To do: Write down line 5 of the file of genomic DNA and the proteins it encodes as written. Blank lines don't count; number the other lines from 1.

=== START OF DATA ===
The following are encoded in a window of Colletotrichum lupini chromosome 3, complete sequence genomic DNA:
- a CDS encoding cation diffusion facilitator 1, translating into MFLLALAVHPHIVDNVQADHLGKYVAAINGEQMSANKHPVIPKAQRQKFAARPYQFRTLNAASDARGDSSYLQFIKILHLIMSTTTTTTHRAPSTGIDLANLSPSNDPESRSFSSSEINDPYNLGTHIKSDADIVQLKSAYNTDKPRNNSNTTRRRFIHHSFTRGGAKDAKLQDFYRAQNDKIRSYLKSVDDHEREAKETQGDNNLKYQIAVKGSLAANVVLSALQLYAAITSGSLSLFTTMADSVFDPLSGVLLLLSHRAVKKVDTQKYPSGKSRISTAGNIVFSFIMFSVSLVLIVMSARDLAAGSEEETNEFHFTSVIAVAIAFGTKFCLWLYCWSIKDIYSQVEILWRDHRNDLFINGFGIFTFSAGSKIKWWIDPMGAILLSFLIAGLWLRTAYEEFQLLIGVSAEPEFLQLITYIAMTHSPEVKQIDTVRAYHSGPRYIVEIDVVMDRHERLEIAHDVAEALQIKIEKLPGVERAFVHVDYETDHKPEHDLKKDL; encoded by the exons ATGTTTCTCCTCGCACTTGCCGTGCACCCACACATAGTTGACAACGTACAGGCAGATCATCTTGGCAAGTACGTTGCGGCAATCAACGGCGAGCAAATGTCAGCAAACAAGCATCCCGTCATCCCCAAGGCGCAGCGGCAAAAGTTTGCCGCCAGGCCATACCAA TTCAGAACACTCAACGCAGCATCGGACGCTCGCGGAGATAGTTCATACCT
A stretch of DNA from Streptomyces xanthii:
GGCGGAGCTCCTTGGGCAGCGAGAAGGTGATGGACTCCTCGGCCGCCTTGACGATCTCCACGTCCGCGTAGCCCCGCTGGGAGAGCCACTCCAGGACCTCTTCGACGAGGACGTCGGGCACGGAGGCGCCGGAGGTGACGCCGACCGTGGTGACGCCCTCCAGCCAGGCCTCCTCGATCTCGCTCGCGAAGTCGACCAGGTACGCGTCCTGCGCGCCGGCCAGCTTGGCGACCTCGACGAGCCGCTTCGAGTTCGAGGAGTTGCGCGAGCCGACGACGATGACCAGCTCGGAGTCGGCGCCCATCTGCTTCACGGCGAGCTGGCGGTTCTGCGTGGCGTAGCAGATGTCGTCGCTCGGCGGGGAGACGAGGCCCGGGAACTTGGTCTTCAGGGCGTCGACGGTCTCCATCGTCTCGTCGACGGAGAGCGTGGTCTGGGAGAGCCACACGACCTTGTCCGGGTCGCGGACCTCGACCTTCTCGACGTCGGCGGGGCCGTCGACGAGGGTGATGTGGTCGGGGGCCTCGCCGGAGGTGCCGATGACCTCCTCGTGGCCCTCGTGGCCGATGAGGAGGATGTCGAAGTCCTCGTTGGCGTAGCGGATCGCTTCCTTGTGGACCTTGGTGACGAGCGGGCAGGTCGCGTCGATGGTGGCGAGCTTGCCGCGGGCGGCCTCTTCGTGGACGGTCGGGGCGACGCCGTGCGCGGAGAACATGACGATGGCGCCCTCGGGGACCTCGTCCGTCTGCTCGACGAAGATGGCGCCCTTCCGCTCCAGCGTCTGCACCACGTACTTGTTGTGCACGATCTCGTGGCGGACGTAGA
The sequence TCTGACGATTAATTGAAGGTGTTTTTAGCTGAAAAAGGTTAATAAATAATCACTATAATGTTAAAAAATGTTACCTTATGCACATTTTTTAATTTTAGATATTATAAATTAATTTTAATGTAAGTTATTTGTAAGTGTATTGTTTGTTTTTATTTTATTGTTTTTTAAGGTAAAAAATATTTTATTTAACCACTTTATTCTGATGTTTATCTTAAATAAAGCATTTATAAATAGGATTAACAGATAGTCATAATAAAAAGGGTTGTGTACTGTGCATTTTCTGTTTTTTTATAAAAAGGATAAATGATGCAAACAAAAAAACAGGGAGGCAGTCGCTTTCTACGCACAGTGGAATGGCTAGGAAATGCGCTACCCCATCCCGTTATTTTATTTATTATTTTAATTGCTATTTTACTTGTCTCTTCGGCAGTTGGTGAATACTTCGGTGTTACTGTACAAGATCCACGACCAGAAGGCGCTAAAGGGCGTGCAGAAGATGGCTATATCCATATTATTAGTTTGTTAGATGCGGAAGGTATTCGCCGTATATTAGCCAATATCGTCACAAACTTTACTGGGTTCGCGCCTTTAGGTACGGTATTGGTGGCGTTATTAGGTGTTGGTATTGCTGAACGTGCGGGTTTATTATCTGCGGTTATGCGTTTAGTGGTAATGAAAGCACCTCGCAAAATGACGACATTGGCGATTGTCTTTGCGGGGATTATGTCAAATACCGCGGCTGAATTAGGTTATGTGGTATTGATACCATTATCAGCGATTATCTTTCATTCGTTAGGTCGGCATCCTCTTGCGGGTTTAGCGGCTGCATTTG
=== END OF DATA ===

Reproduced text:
The sequence TCTGACGATTAATTGAAGGTGTTTTTAGCTGAAAAAGGTTAATAAATAATCACTATAATGTTAAAAAATGTTACCTTATGCACATTTTTTAATTTTAGATATTATAAATTAATTTTAATGTAAGTTATTTGTAAGTGTATTGTTTGTTTTTATTTTATTGTTTTTTAAGGTAAAAAATATTTTATTTAACCACTTTATTCTGATGTTTATCTTAAATAAAGCATTTATAAATAGGATTAACAGATAGTCATAATAAAAAGGGTTGTGTACTGTGCATTTTCTGTTTTTTTATAAAAAGGATAAATGATGCAAACAAAAAAACAGGGAGGCAGTCGCTTTCTACGCACAGTGGAATGGCTAGGAAATGCGCTACCCCATCCCGTTATTTTATTTATTATTTTAATTGCTATTTTACTTGTCTCTTCGGCAGTTGGTGAATACTTCGGTGTTACTGTACAAGATCCACGACCAGAAGGCGCTAAAGGGCGTGCAGAAGATGGCTATATCCATATTATTAGTTTGTTAGATGCGGAAGGTATTCGCCGTATATTAGCCAATATCGTCACAAACTTTACTGGGTTCGCGCCTTTAGGTACGGTATTGGTGGCGTTATTAGGTGTTGGTATTGCTGAACGTGCGGGTTTATTATCTGCGGTTATGCGTTTAGTGGTAATGAAAGCACCTCGCAAAATGACGACATTGGCGATTGTCTTTGCGGGGATTATGTCAAATACCGCGGCTGAATTAGGTTATGTGGTATTGATACCATTATCAGCGATTATCTTTCATTCGTTAGGTCGGCATCCTCTTGCGGGTTTAGCGGCTGCATTTG